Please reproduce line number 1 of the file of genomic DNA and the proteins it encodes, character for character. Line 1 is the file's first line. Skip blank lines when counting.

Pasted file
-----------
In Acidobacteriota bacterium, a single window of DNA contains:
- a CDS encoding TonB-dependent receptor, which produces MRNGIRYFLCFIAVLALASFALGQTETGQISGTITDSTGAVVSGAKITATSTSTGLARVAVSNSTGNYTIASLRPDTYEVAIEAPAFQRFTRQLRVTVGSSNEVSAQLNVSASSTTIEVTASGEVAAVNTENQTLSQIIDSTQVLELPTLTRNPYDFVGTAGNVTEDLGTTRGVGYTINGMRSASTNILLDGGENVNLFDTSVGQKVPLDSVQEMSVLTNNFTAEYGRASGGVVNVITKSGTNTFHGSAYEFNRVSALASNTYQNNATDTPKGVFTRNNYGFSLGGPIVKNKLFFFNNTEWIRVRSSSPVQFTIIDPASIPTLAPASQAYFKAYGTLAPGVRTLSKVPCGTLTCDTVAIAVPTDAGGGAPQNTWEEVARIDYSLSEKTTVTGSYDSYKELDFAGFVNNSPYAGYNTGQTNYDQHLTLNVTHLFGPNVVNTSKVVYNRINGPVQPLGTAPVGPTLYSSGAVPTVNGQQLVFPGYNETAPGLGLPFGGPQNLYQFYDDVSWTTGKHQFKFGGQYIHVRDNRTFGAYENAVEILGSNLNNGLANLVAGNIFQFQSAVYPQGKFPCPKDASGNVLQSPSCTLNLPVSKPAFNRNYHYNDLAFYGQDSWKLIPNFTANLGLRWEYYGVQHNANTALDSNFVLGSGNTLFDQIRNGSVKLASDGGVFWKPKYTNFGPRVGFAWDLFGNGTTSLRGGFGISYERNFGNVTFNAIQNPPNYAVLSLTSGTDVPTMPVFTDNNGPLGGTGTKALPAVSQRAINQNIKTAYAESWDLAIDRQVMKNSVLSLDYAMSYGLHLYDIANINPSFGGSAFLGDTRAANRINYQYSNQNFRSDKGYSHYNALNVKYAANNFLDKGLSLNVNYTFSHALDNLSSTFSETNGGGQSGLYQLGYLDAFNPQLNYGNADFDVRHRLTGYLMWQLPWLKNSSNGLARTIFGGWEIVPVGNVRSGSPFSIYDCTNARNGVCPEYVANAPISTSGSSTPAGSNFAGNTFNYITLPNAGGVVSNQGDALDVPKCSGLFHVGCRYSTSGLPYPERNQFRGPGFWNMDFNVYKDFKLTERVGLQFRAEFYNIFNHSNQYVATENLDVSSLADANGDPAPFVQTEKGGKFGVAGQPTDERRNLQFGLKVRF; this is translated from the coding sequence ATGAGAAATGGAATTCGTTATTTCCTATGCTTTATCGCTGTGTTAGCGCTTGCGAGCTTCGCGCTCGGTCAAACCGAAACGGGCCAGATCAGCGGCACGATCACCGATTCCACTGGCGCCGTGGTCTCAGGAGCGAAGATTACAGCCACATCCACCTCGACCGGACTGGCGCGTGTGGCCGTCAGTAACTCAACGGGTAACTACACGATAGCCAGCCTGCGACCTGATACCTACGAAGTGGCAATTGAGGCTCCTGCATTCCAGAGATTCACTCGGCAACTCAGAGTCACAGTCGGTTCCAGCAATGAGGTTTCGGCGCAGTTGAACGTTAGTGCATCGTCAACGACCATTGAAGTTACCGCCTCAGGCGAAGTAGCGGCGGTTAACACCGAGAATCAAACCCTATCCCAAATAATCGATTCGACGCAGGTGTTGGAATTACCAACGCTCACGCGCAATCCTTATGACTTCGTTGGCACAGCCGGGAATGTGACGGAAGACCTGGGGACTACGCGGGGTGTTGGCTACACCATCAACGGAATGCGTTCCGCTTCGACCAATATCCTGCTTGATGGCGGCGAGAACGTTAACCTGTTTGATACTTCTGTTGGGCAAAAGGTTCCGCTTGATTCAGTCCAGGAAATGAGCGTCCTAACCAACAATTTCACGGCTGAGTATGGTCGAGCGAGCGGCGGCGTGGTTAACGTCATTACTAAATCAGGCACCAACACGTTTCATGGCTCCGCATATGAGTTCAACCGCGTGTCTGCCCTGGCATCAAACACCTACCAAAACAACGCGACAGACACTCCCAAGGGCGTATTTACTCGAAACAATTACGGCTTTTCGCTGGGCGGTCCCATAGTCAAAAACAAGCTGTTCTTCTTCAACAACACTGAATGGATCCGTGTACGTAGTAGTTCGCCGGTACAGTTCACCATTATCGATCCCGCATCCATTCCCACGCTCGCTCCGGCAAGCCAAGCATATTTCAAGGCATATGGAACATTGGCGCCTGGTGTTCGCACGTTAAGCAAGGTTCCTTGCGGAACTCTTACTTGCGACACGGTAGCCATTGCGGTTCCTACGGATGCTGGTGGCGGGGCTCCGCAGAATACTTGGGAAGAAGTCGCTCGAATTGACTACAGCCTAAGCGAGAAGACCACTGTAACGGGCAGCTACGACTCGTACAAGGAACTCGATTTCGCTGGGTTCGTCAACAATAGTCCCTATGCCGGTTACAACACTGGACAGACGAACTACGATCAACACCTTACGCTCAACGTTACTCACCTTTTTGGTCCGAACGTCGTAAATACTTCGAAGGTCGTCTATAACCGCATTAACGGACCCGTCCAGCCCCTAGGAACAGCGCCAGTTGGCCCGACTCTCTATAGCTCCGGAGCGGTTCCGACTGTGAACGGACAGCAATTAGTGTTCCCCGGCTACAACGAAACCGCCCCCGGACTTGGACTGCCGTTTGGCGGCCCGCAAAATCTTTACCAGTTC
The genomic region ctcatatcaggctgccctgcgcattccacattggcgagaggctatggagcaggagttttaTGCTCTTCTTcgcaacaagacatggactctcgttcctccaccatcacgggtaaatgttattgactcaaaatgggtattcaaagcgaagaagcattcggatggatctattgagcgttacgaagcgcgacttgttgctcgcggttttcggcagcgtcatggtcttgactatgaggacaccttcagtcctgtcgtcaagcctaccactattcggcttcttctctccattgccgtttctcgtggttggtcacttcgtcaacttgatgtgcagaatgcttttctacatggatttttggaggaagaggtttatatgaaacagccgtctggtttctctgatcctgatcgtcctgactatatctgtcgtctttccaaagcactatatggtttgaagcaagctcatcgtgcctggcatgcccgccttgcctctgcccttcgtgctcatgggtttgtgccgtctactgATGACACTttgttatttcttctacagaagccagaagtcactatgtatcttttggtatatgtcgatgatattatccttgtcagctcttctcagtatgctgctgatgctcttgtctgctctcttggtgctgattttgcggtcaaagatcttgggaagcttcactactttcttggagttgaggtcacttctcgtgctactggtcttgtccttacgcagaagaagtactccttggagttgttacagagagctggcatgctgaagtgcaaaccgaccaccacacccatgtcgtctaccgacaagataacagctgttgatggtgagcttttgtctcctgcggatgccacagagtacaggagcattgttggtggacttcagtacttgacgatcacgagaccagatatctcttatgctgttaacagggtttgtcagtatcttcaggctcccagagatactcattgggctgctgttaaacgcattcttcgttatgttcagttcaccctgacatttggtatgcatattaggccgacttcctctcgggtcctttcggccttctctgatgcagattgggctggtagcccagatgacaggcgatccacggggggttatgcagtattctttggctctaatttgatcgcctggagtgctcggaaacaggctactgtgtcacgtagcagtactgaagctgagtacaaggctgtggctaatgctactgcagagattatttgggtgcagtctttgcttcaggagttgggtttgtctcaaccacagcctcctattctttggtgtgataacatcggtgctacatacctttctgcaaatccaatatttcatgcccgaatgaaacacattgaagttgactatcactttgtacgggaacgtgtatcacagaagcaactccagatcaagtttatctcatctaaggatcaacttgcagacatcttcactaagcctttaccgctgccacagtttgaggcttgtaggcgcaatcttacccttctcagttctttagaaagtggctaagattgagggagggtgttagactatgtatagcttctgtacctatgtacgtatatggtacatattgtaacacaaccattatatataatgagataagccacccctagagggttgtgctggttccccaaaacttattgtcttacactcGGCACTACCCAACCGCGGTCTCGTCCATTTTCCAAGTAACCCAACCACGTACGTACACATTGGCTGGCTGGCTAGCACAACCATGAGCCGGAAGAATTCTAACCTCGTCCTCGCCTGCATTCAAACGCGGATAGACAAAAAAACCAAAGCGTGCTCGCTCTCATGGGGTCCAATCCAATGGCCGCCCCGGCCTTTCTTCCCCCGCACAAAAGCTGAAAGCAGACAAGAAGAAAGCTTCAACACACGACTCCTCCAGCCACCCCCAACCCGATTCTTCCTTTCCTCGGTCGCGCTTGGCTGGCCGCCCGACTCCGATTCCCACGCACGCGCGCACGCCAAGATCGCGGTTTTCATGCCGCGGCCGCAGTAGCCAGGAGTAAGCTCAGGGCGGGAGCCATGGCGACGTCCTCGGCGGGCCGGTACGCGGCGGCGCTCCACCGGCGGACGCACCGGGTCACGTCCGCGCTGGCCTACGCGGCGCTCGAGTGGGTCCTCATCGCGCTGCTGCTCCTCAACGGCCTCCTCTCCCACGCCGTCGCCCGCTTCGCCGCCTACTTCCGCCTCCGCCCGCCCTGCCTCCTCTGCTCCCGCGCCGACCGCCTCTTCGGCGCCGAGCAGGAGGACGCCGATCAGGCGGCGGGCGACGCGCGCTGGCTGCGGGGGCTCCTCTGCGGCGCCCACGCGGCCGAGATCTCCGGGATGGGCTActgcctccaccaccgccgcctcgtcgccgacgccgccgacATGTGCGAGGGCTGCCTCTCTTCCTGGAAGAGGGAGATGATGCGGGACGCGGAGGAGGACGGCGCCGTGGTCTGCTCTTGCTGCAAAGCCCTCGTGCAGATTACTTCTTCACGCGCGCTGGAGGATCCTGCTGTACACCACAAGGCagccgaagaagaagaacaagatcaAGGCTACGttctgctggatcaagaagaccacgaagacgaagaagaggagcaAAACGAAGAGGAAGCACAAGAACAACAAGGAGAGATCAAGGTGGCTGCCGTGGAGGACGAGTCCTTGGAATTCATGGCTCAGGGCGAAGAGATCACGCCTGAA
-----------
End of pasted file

In Acidobacteriota bacterium, a single window of DNA contains: